The following essays are intended to present to the interested but non-specialized reader some of the significant factors which have contributed to the formation of what is commonly referred to as Italian culture. By choice these are highly selective studies and by necessity they are limited in length. Hence they lack the detailed treatment which would be found in a comprehensive study. Bibliographic references provided will enable the serious reader to undertake further investigation. Taken together these studies will present some important insights into the social and cultural world of the Italians and the translation of that culture into the environment of America.
At the onset I must state my particular historical predispositions as they relate to the study of ethnic groups. The history of a people, like the biography of an individual, is rarely the story of continuous achievement. Except in mythology or hagiography no one is born a hero or a saint, and in the latter case, it is only through superhuman and continuous effort that the state of holiness is achieved, and then for only a few. Collectively the history of a people and their culture also includes those periodic misjudgments, setbacks and disasters which are part of the total story. No nation is composed totally of saints (although Italians have numerically excelled in this respect). To read much of the
In dealing with Italian culture and the transplanting of that heritage to the new world, I have attempted to avoid this filiopietistic approach; I have tried to recreate men, women, and situations rather than heroes. Not all or even most Italian-Americans are great scientists, athletes, musicians or artists. Yet some have been in the past and certainly many are today. Not all Americans of Italian descent are intimately connected with "organized crime." But some are, as are members of other ethnic groups, a point usually overlooked by the popular media. Many Italians supported Mussolini during his rise to power, as did many Americans of Italian and non-Italian stock. These are irrefutable facts and as such must be included if the whole story is to be told.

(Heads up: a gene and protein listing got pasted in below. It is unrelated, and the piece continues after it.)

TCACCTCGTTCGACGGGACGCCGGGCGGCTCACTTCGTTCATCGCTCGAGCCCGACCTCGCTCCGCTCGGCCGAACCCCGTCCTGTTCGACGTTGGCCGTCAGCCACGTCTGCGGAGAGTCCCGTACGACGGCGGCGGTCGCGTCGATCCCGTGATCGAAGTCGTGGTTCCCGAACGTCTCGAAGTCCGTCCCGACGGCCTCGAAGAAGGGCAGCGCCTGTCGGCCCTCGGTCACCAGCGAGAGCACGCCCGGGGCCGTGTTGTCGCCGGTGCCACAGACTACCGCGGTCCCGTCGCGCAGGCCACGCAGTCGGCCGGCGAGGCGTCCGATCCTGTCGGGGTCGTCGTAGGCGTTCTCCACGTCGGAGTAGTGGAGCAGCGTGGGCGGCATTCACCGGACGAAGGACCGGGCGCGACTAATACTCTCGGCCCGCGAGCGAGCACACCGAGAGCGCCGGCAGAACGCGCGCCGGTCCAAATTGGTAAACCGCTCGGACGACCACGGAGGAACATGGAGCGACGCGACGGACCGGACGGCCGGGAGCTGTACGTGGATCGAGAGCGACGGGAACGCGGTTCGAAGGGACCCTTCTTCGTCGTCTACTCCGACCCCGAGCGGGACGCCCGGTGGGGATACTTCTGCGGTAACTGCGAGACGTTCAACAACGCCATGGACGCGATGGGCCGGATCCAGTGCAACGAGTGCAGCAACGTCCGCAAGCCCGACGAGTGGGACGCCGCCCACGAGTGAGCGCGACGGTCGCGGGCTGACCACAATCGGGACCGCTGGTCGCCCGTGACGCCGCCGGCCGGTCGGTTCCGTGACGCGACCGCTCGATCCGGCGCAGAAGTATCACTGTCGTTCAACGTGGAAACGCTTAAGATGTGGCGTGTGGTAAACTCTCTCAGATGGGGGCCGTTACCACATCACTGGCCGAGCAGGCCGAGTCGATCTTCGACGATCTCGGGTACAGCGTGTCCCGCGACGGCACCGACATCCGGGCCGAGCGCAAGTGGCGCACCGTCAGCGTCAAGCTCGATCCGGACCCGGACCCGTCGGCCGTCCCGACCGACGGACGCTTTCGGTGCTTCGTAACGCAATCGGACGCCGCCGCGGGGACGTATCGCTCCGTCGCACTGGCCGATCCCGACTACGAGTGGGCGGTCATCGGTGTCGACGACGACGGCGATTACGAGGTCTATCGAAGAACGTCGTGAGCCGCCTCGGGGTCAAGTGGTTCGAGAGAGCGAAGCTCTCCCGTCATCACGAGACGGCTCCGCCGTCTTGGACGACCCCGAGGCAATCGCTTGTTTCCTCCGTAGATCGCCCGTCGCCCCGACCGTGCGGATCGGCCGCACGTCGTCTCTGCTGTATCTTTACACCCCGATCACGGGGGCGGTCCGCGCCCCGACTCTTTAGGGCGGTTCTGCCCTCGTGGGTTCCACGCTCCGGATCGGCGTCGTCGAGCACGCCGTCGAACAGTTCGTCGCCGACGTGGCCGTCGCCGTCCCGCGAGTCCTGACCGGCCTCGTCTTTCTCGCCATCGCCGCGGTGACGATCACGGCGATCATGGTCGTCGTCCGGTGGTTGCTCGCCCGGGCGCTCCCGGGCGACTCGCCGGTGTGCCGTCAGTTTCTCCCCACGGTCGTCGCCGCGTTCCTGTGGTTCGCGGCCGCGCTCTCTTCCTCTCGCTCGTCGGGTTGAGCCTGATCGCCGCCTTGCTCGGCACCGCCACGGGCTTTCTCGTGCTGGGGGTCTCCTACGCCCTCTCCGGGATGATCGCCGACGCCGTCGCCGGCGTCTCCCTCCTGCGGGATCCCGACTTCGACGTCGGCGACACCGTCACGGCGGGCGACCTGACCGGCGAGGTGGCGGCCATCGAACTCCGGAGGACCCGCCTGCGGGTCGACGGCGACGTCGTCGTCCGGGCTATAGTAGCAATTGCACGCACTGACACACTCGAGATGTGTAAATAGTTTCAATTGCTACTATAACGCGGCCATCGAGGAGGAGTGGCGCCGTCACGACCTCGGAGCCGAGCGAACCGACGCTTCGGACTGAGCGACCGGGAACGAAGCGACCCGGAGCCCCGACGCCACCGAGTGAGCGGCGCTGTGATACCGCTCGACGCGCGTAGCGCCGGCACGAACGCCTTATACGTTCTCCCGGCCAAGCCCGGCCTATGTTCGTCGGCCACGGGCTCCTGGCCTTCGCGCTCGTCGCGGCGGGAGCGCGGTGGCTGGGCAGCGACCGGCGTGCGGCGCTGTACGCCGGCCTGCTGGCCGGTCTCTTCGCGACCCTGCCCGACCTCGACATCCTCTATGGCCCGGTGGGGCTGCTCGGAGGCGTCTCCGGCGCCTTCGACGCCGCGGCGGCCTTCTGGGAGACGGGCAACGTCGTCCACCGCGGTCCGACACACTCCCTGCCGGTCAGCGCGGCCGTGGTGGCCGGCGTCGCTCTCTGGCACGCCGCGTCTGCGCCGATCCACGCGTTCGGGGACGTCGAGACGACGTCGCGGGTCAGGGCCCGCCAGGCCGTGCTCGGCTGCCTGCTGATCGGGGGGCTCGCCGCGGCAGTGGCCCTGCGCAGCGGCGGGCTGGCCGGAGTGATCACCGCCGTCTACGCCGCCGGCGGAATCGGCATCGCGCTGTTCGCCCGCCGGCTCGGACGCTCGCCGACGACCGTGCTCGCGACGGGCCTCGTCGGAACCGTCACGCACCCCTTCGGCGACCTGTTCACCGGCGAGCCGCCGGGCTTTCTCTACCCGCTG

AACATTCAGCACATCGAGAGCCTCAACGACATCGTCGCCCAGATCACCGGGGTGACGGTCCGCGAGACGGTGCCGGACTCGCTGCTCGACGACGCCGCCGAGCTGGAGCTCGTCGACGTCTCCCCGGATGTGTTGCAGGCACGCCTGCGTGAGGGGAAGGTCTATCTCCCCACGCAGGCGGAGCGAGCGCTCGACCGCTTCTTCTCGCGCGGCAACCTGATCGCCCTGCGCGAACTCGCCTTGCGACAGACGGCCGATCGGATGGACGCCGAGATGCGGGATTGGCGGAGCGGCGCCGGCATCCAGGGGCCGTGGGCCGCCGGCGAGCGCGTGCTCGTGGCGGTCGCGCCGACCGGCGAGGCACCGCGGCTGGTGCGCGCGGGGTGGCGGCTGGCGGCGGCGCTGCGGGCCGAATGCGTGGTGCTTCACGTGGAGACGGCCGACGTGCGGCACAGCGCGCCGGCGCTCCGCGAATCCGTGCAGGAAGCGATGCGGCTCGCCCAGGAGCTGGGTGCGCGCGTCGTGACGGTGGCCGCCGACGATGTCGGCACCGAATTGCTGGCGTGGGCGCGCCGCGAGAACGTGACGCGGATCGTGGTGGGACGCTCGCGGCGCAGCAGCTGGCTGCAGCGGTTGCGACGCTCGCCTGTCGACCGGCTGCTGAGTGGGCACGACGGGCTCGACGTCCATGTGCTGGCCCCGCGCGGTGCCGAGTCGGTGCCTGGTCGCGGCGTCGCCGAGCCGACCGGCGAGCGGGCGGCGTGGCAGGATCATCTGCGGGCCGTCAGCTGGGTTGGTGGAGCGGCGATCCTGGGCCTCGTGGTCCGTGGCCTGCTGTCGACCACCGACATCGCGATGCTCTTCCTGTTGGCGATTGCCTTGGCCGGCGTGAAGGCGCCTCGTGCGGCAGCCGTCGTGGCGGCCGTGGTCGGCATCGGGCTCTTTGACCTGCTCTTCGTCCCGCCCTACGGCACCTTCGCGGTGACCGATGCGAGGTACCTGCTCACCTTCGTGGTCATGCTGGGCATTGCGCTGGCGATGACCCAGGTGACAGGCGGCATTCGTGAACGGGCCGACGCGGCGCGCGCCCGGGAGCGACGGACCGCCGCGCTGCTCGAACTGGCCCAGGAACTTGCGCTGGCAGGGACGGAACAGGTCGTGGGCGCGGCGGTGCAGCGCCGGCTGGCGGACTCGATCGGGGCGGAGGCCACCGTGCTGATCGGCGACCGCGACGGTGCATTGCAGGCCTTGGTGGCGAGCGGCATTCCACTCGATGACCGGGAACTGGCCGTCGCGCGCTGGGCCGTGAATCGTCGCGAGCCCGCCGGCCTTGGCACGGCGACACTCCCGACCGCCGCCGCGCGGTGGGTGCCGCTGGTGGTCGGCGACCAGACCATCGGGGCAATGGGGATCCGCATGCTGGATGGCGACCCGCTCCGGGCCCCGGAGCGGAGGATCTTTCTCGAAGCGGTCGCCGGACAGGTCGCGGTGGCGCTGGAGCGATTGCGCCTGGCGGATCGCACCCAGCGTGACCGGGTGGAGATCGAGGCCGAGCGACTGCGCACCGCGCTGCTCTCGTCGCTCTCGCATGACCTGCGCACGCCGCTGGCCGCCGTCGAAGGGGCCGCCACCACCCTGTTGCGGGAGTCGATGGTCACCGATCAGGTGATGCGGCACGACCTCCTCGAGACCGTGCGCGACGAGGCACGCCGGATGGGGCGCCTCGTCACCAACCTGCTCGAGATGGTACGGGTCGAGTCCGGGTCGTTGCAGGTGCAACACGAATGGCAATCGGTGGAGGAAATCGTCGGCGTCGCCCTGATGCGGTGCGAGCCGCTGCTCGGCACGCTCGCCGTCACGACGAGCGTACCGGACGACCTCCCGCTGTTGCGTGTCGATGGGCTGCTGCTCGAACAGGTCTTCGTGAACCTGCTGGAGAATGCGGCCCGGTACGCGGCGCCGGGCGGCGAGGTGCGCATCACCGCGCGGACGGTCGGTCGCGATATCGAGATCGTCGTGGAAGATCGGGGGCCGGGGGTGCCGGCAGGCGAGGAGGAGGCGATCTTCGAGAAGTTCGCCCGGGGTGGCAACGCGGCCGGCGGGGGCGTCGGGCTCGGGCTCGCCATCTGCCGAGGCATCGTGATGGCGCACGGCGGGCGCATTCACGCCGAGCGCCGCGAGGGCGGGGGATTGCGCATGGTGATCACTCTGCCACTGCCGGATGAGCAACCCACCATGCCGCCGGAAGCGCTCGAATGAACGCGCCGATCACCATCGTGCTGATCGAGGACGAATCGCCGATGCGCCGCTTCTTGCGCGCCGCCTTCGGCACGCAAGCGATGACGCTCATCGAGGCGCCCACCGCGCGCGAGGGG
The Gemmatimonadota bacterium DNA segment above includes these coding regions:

With Italian-American history, as with the history of any other ethnic culture, one must not habitually commit the sin of omission, but should offer instead the virtue of explanation whenever possible. Cultural history can not be written as the steady march of progress and success in Italy as well as in America, resplendent with fantastic heroes and achievements. This kind of narrative, so common in contemporary ethnic literature, reduces history to mythology. It emphasizes the famous and rejects or submerges the infamous and common. It should, rather, combine the
If we learn anything from the past it should be this: all men and their civilizations often achieve greatness despite their failings and shortcomings. When men begin to overlook their past mistakes and create their own artificial and selective histories, they fool no one, least of all themselves. We can not erase nor escape from the past, however unpleasant, however virtuous it may have been. Each event is part of the historical mosaic entitled "culture." Until all of the pieces are put into place the image remains incomplete. To conclude the metaphor, even the uneven and misshapen stones in the mosaic have a place in the total form and must be included.
The course of human history does at times seem to have the taste of nonsense and chaos about it, of dreams unfulfilled and promises unkept. It is the historian's task to put these seemingly unrelated and disordered events into some order and attach a meaning to them. The following essays should provide some insights into the peoples of Italy and of that culture which was transported and is cherished by millions of Americans today.